Highlights from Bloomberg:
Factory orders unexpectedly rose in March and more Americans signed contracts to buy previously owned homes, indicating the U.S. economy gained speed entering the second quarter.
The 1.3 percent increase in orders placed with manufacturers matched the prior month’s gain, which was more than twice as large as previously estimated, the Commerce Department said today in Washington.
Pending home sales are considered a leading indicator because they track contract signings. The Realtors’ existing- home sales report tallies closings, which typically occur a month or two later. The Realtors group, whose pending sales data go back to January 2001, started publishing the index in March 2005.
Three of four regions saw an increase in signed contracts. The report showed a 13 percent gain in the South, a 1.9 percent rise in the West and a 1.2 percent increase in the Midwest. Pending sales fell 3.3 percent in the Northeast.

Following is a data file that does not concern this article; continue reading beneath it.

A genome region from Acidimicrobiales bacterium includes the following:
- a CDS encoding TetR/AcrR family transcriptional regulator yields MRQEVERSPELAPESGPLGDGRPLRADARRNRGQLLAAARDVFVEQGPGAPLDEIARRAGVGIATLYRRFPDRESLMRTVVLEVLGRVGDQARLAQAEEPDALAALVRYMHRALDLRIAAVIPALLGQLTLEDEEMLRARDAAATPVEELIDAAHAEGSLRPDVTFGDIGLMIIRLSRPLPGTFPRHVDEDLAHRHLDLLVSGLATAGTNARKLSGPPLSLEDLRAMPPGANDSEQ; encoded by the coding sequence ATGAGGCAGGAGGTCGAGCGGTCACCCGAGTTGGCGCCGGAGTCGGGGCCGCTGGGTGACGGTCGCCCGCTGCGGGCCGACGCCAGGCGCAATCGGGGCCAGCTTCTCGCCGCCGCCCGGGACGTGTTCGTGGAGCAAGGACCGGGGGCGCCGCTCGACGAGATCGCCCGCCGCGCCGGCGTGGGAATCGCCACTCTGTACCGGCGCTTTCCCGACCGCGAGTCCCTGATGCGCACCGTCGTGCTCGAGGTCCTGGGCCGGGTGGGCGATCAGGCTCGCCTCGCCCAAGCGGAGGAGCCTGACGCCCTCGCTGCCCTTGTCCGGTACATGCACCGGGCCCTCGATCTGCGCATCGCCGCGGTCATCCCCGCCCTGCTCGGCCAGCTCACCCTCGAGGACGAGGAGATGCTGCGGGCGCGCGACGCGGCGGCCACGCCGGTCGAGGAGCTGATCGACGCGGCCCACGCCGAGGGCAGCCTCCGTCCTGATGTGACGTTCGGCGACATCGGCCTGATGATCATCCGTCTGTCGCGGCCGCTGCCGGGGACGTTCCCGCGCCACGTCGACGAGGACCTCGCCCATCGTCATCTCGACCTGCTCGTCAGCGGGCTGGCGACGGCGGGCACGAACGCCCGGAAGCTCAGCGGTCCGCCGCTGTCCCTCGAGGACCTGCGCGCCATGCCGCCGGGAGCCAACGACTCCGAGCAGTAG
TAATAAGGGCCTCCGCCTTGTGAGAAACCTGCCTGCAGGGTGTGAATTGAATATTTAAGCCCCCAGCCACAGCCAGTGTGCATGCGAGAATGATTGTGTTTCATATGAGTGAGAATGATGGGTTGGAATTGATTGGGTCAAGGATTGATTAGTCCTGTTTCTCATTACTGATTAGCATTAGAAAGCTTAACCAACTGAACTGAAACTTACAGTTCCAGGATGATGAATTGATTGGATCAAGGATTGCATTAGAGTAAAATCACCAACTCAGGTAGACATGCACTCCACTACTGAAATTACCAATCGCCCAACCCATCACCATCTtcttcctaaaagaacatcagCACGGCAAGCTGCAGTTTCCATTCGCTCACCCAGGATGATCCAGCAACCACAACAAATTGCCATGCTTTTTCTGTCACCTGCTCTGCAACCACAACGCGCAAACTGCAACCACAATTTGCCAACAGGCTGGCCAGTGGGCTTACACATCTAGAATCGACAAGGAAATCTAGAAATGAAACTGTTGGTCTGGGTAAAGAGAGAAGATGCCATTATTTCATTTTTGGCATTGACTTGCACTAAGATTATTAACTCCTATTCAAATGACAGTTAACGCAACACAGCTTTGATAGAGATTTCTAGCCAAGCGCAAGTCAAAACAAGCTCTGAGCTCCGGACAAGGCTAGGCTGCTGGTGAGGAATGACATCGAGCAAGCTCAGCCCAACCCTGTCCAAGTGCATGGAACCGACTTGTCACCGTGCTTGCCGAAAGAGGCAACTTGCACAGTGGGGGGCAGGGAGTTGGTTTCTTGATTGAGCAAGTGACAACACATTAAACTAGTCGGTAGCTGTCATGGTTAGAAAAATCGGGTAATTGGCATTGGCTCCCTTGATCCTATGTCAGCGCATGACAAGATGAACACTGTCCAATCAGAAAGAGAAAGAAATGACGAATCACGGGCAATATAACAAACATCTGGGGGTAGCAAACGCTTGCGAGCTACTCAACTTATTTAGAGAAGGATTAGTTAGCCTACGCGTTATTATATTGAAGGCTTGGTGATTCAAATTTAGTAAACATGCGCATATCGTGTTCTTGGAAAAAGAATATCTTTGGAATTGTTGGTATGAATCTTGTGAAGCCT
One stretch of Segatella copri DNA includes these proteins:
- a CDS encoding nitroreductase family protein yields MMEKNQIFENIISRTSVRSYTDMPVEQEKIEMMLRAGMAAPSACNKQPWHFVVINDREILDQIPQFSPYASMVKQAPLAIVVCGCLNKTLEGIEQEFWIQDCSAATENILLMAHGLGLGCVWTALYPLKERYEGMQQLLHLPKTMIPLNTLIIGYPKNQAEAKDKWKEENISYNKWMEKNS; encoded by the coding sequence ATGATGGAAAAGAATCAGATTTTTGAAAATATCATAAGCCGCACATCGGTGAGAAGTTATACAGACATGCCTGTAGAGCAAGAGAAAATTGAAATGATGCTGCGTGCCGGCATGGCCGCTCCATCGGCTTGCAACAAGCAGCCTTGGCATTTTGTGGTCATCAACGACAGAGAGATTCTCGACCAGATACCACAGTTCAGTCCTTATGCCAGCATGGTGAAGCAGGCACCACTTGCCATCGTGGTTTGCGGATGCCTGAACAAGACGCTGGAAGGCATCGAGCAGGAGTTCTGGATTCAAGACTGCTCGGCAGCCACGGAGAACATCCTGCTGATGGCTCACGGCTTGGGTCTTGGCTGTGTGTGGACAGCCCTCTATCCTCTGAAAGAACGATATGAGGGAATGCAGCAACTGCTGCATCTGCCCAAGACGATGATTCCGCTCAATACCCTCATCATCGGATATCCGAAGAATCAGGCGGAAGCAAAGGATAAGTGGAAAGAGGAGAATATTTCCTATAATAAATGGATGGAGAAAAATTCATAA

Jump in Exports
Exports rose in February to the highest level since October 2008, the Commerce Department reported last month. Manufacturing in April expanded at the fastest pace since 2004, according to a national survey of purchasing managers yesterday.
While manufacturing is benefiting from the global expansion, the housing market has received its boost from a tax credit of as much as $8,000 for buyers who signed the contracts by the end of April.
Real Estate: Not off a cliff (right now)
Lawrence Yun, the National Association of Realtors’ chief economist, said in a statement that sales will be “measurably lower” in the months immediately following the expiration.
The incentive for first-time homebuyers was extended in November to include some current owners, and requires buyers to close transactions by June 30.
“Clearly the homebuyer tax credit has helped stabilize the market,” Yun said. “Later in the second half of the year, and into 2011, home sales will likely become self-sustaining if the economy can add jobs.”
Compared with March 2009, pending sales rose 24 percent.
Importantly, the Jobs report could be a market mover this Friday.